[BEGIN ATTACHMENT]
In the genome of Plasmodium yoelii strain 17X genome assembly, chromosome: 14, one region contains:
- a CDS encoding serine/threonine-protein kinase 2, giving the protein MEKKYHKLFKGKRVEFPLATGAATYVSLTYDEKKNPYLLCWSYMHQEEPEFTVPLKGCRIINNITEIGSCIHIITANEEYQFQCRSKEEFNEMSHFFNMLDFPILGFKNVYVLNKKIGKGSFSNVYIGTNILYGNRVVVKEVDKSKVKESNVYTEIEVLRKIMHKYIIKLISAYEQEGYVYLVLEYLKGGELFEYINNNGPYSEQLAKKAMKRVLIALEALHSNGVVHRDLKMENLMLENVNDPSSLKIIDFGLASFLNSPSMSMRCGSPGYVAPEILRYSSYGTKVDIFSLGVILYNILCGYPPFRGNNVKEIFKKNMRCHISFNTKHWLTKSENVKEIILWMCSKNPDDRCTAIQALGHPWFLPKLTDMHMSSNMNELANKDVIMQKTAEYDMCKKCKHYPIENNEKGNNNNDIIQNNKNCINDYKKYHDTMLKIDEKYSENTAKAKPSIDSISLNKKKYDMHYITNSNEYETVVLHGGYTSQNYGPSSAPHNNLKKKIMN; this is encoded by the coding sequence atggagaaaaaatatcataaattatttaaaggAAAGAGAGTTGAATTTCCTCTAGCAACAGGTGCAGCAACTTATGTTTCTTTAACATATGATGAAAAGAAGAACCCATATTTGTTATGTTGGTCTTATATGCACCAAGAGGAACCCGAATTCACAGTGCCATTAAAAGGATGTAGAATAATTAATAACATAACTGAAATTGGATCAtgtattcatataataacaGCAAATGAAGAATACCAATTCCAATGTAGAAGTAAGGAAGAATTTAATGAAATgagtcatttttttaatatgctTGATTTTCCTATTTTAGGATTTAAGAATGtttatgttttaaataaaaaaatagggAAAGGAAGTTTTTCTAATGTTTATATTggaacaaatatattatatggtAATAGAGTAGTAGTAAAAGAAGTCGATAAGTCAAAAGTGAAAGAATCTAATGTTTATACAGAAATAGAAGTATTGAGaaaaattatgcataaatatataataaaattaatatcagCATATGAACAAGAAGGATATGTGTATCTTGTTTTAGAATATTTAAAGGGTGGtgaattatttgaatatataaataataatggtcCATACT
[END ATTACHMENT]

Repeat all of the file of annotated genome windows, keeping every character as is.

In the genome of Plasmodium yoelii strain 17X genome assembly, chromosome: 14, one region contains:
- a CDS encoding serine/threonine-protein kinase 2, giving the protein MEKKYHKLFKGKRVEFPLATGAATYVSLTYDEKKNPYLLCWSYMHQEEPEFTVPLKGCRIINNITEIGSCIHIITANEEYQFQCRSKEEFNEMSHFFNMLDFPILGFKNVYVLNKKIGKGSFSNVYIGTNILYGNRVVVKEVDKSKVKESNVYTEIEVLRKIMHKYIIKLISAYEQEGYVYLVLEYLKGGELFEYINNNGPYSEQLAKKAMKRVLIALEALHSNGVVHRDLKMENLMLENVNDPSSLKIIDFGLASFLNSPSMSMRCGSPGYVAPEILRYSSYGTKVDIFSLGVILYNILCGYPPFRGNNVKEIFKKNMRCHISFNTKHWLTKSENVKEIILWMCSKNPDDRCTAIQALGHPWFLPKLTDMHMSSNMNELANKDVIMQKTAEYDMCKKCKHYPIENNEKGNNNNDIIQNNKNCINDYKKYHDTMLKIDEKYSENTAKAKPSIDSISLNKKKYDMHYITNSNEYETVVLHGGYTSQNYGPSSAPHNNLKKKIMN; this is encoded by the coding sequence atggagaaaaaatatcataaattatttaaaggAAAGAGAGTTGAATTTCCTCTAGCAACAGGTGCAGCAACTTATGTTTCTTTAACATATGATGAAAAGAAGAACCCATATTTGTTATGTTGGTCTTATATGCACCAAGAGGAACCCGAATTCACAGTGCCATTAAAAGGATGTAGAATAATTAATAACATAACTGAAATTGGATCAtgtattcatataataacaGCAAATGAAGAATACCAATTCCAATGTAGAAGTAAGGAAGAATTTAATGAAATgagtcatttttttaatatgctTGATTTTCCTATTTTAGGATTTAAGAATGtttatgttttaaataaaaaaatagggAAAGGAAGTTTTTCTAATGTTTATATTggaacaaatatattatatggtAATAGAGTAGTAGTAAAAGAAGTCGATAAGTCAAAAGTGAAAGAATCTAATGTTTATACAGAAATAGAAGTATTGAGaaaaattatgcataaatatataataaaattaatatcagCATATGAACAAGAAGGATATGTGTATCTTGTTTTAGAATATTTAAAGGGTGGtgaattatttgaatatataaataataatggtcCATACT